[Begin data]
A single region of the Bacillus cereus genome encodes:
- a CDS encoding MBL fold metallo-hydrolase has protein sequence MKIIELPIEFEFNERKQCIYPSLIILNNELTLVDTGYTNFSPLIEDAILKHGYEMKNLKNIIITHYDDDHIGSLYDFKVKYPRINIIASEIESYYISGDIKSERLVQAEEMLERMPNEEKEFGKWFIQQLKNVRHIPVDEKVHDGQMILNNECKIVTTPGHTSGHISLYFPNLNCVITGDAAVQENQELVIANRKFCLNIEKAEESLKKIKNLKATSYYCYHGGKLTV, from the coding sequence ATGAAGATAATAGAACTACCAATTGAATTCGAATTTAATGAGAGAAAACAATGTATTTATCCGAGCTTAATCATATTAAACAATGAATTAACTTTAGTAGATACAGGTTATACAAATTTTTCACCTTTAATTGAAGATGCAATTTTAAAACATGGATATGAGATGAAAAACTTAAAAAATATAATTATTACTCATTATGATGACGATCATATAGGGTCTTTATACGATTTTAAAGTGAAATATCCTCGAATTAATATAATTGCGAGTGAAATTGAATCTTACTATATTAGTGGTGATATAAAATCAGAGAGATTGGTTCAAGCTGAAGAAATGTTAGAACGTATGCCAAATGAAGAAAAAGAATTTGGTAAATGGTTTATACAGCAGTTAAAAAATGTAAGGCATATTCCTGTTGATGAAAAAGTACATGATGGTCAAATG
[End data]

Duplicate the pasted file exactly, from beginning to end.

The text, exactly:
A single region of the Bacillus cereus genome encodes:
- a CDS encoding MBL fold metallo-hydrolase has protein sequence MKIIELPIEFEFNERKQCIYPSLIILNNELTLVDTGYTNFSPLIEDAILKHGYEMKNLKNIIITHYDDDHIGSLYDFKVKYPRINIIASEIESYYISGDIKSERLVQAEEMLERMPNEEKEFGKWFIQQLKNVRHIPVDEKVHDGQMILNNECKIVTTPGHTSGHISLYFPNLNCVITGDAAVQENQELVIANRKFCLNIEKAEESLKKIKNLKATSYYCYHGGKLTV, from the coding sequence ATGAAGATAATAGAACTACCAATTGAATTCGAATTTAATGAGAGAAAACAATGTATTTATCCGAGCTTAATCATATTAAACAATGAATTAACTTTAGTAGATACAGGTTATACAAATTTTTCACCTTTAATTGAAGATGCAATTTTAAAACATGGATATGAGATGAAAAACTTAAAAAATATAATTATTACTCATTATGATGACGATCATATAGGGTCTTTATACGATTTTAAAGTGAAATATCCTCGAATTAATATAATTGCGAGTGAAATTGAATCTTACTATATTAGTGGTGATATAAAATCAGAGAGATTGGTTCAAGCTGAAGAAATGTTAGAACGTATGCCAAATGAAGAAAAAGAATTTGGTAAATGGTTTATACAGCAGTTAAAAAATGTAAGGCATATTCCTGTTGATGAAAAAGTACATGATGGTCAAATG